The Principal Healthcare Innovators Index ETF (Nasdaq: BTEC) jumped 42% in the second quarter and with telemedicine booming in the healthcare arena, this innovative ETF could just be getting started.
BTEC tracks the Nasdaq U.S. Healthcare Innovators Index, which is designed to provide exposure to early-stage small-capitalization healthcare companies. These are primarily biotechnology and life science, which have the potential to create cures for cancer, develop new medical technologies, or spearhead other medical advances.
BTEC’s telemedicine exposure is rewarding in the coronavirus environment, but it has vast long-term growth potential.
“The critical need for social distancing among physicians and patients will drive unprecedented demand for telehealth, which involves the use of communication systems and networks to enable either a synchronous or asynchronous session between the patient and provider,” said Victor Camlek, healthcare principal analyst at Frost & Sullivan, as quoted by Healthcare IT News.
Since the coronavirus outbreak, health care technology has come to the fore with various innovations to combat the virus. This can only help fuel health care technology exchange-traded funds (ETFs) moving forward from preventative medicine to treatment.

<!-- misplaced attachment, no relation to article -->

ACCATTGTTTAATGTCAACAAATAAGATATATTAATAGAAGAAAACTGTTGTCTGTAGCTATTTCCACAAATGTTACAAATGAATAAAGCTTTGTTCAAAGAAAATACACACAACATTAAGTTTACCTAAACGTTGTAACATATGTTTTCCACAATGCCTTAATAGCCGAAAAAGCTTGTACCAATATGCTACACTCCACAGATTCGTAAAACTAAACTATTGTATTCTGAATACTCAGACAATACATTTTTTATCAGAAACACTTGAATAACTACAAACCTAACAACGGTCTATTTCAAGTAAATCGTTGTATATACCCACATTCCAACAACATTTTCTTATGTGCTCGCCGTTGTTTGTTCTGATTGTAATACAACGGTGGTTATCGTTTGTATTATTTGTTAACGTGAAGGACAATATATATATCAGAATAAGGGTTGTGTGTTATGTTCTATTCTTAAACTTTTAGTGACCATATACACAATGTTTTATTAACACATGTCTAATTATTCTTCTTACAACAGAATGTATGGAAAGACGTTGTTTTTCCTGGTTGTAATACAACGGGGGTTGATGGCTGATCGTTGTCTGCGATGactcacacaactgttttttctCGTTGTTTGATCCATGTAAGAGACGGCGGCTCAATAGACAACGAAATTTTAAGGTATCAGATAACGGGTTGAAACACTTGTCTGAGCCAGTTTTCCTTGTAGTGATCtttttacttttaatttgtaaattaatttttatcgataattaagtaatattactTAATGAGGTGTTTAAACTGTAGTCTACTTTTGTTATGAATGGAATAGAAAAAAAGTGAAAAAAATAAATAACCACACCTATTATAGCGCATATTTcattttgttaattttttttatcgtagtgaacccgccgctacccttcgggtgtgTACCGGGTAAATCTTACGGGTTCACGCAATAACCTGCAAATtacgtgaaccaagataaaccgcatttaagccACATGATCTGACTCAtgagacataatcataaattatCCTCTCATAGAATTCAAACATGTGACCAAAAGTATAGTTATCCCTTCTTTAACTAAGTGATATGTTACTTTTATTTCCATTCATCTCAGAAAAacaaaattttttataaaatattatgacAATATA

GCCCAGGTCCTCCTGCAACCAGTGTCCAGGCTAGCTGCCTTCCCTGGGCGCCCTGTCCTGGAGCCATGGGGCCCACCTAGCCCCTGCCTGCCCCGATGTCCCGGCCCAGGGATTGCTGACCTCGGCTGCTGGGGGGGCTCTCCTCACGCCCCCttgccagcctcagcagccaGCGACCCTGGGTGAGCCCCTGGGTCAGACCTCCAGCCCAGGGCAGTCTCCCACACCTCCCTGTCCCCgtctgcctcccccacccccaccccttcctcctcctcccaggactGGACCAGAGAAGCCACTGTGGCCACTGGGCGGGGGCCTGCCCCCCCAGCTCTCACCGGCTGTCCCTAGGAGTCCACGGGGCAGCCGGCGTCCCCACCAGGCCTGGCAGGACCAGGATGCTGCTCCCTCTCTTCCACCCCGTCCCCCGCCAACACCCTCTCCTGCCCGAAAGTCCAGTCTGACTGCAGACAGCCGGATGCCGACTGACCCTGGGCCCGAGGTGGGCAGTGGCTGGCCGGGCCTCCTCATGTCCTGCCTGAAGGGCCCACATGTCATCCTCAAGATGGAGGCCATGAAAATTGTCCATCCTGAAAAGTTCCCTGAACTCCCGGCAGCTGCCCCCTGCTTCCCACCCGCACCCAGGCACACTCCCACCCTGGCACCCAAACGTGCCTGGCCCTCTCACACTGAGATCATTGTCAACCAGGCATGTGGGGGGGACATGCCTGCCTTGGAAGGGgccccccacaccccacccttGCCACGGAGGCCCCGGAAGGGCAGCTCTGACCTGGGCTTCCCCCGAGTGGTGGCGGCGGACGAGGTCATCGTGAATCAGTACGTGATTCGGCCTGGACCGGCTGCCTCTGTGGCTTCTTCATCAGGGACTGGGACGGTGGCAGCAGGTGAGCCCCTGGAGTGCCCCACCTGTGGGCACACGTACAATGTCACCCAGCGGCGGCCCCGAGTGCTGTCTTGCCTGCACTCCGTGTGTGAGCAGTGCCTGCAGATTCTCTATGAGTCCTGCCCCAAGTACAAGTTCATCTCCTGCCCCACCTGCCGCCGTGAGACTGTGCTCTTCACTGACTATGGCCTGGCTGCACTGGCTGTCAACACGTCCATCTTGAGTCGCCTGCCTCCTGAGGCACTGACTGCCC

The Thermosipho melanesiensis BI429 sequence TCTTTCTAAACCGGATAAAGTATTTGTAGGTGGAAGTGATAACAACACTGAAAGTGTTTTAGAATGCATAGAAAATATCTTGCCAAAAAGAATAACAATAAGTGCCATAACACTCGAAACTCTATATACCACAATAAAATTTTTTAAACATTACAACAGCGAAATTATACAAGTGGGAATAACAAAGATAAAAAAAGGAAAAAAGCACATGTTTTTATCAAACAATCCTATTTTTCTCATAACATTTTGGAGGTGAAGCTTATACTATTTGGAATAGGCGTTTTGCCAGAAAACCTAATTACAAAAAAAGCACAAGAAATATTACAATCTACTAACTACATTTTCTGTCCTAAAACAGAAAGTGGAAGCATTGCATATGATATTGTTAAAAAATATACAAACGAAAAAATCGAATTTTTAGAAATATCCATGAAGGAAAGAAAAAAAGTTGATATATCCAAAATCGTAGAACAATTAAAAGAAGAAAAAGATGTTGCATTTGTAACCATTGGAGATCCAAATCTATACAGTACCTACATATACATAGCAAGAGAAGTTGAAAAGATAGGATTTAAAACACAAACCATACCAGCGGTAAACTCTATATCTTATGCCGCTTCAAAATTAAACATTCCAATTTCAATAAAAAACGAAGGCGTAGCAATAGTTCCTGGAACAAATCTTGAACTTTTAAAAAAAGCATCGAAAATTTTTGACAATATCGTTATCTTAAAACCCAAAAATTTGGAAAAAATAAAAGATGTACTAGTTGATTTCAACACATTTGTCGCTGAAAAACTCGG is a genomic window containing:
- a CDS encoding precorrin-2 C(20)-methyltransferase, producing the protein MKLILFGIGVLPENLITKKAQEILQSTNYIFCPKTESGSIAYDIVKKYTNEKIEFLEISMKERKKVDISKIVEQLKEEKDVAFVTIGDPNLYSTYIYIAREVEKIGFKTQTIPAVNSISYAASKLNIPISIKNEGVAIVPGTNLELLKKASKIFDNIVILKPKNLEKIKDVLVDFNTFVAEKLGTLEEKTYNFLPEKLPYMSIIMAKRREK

“In the first quarter of 2020 alone Teladoc Health delivered two million medical visits to people around the world, while simultaneously expanding access to millions of new members,” said Jason Gorevic, chief executive officer. “As our clients and consumers have turned to us during these unprecedented times, our proven ability to meet their needs has elevated our global leadership role and accelerated our impact on the healthcare system overall.”
Teladoc (NYSE: TDOC) is a BTEC holding. Importantly, BTEC is a passive fund with an active index structure, one that removes large-cap and less liquid companies. Conversely, BTEC focuses on research and development-focused firms that have the potential to deliver legitimate disruption. Importantly, there’s a significant runway for growth for BTEC.
“Virtual visits and remote patient monitoring will propel the overall market of telehealth, followed by mHealth and personal emergency response systems,” said Camlek. “Further, patients will benefit if data from RPM is fully available to virtual visit providers. This trend will demonstrate the benefit of integrated services. The trauma resulting from the COVID-19 crisis will lead to a clear growth opportunity for one-stop virtual-visit and RPM solutions.”
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The opinions and forecasts expressed herein are solely those of Tom Lydon, and may not actually come to pass. Information on this site should not be used or construed as an offer to sell, a solicitation of an offer to buy, or a recommendation for any product.